Theses Doctoral

The Catalytic Efficiency and Conformational Dynamics of Escherichia coli DNA Repair Enzyme AlkB

Ergel, Burce

Enzymes catalyze specific reactions in almost all cellular processes, including DNA replication and repair, transcription, translation, signal transduction and energy production. Therefore, extensive efforts are underway to understand the functions and mechanisms of these processes. The potential contribution of the conformational dynamics of enzymes to their high catalytic power has received particular attention in the last decades. Studies indicate that protein dynamics are involved in substrate binding and product release; however, the role of dynamics in catalysis is still controversial. Here, we investigate the substrate-dependent dynamic properties of the Escherichia coli AlkB protein, and the role of a specific dynamic transition in the efficiency of the catalytic reaction cycle. AlkB is an iron/2-oxoglutarate (Fe(II)/2OG) dependent dioxygenase, which removes certain cytotoxic alkyl lesions from DNA and RNA bases that are not repaired by other known mechanisms. Using Fe(II) as a cofactor and 2OG and molecular oxygen as co-substrates, AlkB catalyzes a multistep redox reaction in which first, 2OG is oxidized yielding succinate, carbon dioxide and a reactive oxyferryl (Fe(IV)=O) intermediate; second, the alkylated base is hydroxylated by the Fe(IV)=O intermediate, and third, the hydroxylated base spontaneously resolves upon release from the enzyme. Our fluorescence and NMR spectroscopic data demonstrate that a microsecond-tomillisecond timescale conformational transition in the nucleotide recognition lid (NRL) of AlkB regulates the correct sequential order of substrate binding, i.e. Fe(II) and 2OG first, followed by the DNA substrate. By combining isothermal titration calorimetry with NMR, we show that less than 20% of the residues in AlkB become ordered during this conformational transition, indicating that this conformational change is mostly localized to the NRL, while the conformation of the dioxygenase core is minimally altered. In mutant AlkB variants that perturb the dynamics of this transition, 2OG is oxidized generating the Fe(IV)=O intermediate; however, the reaction cycle cannot be completed due to the premature release of the alkylated DNA substrate, leading to uncoupled turnover of 2OG. These data demonstrate that the conformational dynamics control the catalytic efficiency of AlkB. Our results further extend the view on the role of protein dynamics in substrate binding or product release by emphasizing the importance of protein dynamics for coupling sequential sub-reactions in a complex multistep reaction cycle. This finding illustrates a striking example of the relation between protein dynamics and overall enzyme efficiency.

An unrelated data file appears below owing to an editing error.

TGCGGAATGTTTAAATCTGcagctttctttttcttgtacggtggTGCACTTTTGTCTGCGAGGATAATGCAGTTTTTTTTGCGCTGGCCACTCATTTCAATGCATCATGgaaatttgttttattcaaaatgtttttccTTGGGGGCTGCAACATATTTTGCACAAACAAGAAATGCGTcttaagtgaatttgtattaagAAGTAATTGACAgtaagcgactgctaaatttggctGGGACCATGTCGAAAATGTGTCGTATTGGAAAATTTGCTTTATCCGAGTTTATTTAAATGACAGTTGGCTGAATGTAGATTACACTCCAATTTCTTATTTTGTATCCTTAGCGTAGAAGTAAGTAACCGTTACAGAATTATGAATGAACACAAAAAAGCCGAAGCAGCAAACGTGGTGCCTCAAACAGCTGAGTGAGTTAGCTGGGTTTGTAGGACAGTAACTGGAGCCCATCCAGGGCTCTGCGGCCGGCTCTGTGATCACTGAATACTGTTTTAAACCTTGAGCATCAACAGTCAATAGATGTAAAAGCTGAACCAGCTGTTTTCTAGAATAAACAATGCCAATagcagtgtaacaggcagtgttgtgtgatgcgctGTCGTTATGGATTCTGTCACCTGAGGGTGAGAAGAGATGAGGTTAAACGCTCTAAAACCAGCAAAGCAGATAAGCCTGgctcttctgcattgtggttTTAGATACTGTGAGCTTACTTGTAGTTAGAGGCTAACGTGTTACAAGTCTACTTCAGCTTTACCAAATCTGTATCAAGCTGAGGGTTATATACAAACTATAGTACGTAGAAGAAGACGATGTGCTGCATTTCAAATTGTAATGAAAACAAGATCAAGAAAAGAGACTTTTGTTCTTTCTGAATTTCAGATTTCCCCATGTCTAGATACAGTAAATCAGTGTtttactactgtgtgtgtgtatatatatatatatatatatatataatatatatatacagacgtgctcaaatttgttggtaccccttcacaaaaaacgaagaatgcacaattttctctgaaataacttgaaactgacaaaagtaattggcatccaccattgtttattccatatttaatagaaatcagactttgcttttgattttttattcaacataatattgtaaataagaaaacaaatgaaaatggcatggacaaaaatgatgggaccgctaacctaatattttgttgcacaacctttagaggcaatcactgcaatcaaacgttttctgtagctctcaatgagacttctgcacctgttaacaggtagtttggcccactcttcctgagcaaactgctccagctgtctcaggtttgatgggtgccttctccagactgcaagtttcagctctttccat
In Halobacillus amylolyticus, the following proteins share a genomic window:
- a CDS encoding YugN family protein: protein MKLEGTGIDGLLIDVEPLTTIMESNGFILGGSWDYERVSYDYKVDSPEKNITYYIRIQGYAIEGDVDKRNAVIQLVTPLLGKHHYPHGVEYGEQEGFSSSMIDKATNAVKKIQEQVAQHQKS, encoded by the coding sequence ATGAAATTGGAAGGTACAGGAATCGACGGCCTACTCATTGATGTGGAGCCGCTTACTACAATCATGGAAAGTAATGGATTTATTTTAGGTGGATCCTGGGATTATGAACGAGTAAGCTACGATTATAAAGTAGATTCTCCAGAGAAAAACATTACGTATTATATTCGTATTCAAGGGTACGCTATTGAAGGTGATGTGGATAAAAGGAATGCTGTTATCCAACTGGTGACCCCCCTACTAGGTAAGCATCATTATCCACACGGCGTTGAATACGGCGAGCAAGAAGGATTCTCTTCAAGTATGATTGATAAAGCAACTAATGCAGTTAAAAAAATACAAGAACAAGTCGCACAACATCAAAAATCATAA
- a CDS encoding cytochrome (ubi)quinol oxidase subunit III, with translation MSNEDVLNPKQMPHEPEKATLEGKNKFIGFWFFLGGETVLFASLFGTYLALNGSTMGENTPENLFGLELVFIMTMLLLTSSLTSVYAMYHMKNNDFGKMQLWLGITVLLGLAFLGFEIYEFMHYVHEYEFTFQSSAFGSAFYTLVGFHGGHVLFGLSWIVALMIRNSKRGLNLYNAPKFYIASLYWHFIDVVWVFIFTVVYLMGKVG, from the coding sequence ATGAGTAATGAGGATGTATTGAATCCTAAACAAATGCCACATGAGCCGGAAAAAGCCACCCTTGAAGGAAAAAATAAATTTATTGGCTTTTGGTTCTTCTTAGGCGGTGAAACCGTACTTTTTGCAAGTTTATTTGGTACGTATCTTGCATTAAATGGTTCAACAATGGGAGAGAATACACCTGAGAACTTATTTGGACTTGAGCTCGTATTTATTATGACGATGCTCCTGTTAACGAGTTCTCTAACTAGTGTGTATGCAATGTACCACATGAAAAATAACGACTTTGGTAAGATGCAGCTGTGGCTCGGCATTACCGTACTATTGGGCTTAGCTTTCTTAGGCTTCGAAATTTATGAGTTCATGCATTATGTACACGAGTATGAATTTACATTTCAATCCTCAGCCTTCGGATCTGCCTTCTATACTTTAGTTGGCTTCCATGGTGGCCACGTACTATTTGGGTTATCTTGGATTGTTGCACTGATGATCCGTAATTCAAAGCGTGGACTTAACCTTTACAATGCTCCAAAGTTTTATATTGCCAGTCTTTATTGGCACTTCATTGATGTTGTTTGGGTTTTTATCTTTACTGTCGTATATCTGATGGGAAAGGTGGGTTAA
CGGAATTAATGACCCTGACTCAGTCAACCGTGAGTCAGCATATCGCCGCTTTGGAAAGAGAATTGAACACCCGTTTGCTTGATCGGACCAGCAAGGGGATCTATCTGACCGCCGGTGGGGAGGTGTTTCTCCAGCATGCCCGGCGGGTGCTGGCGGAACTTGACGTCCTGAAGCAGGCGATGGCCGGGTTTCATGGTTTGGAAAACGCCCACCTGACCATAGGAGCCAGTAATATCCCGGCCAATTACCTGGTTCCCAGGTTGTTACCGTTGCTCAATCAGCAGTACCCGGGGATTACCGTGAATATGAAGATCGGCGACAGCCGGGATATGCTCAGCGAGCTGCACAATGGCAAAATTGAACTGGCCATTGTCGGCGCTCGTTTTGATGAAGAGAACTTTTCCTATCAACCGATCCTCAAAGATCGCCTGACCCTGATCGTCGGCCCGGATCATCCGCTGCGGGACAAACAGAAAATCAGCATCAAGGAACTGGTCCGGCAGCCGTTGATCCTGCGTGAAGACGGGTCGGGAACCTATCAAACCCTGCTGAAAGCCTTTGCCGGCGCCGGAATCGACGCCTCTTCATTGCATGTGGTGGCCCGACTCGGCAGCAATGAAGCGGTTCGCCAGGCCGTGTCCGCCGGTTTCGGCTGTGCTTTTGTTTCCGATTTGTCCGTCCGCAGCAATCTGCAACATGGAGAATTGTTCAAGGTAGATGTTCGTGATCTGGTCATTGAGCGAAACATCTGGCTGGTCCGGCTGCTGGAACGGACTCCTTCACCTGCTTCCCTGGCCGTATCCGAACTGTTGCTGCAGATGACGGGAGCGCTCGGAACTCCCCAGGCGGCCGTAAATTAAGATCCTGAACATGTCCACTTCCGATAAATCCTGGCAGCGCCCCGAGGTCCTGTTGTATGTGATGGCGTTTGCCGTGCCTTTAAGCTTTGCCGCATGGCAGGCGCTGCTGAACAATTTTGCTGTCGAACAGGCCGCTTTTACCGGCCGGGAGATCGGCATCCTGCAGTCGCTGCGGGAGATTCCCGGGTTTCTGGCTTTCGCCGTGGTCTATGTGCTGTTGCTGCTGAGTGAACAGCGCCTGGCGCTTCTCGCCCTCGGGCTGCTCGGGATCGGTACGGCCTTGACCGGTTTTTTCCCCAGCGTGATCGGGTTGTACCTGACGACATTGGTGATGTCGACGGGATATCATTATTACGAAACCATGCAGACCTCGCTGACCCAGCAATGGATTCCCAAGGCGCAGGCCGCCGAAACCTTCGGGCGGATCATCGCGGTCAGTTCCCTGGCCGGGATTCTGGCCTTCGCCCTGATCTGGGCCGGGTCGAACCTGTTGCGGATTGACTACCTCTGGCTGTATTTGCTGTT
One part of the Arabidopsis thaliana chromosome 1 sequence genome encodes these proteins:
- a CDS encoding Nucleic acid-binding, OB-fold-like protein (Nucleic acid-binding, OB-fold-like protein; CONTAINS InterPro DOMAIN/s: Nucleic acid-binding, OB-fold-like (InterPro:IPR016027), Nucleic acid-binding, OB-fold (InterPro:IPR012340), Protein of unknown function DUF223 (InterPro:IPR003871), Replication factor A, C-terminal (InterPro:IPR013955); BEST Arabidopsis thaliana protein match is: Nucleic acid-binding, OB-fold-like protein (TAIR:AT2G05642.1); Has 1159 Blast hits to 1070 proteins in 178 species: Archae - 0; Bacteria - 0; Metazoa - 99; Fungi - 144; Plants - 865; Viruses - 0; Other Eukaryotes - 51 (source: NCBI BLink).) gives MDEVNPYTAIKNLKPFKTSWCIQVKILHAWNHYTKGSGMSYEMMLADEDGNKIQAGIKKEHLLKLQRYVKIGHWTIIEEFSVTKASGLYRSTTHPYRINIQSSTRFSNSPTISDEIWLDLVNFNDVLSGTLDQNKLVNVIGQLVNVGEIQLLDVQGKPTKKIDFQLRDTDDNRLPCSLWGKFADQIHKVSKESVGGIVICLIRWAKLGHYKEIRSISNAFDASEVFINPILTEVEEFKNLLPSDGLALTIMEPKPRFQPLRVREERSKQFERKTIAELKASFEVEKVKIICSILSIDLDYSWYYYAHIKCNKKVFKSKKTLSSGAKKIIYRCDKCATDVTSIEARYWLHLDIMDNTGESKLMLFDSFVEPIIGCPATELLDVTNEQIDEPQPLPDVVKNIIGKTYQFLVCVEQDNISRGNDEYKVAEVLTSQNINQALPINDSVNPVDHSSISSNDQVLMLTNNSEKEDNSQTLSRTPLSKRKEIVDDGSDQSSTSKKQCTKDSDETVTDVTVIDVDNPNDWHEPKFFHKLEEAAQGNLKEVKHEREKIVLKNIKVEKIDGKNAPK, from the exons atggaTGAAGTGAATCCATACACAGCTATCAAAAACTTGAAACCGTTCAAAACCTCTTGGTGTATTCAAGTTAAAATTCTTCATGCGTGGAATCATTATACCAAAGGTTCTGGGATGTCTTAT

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More About This Work

Academic Units
Biological Sciences
Thesis Advisors
Hunt, John F.
Ph.D., Columbia University
Published Here
October 27, 2017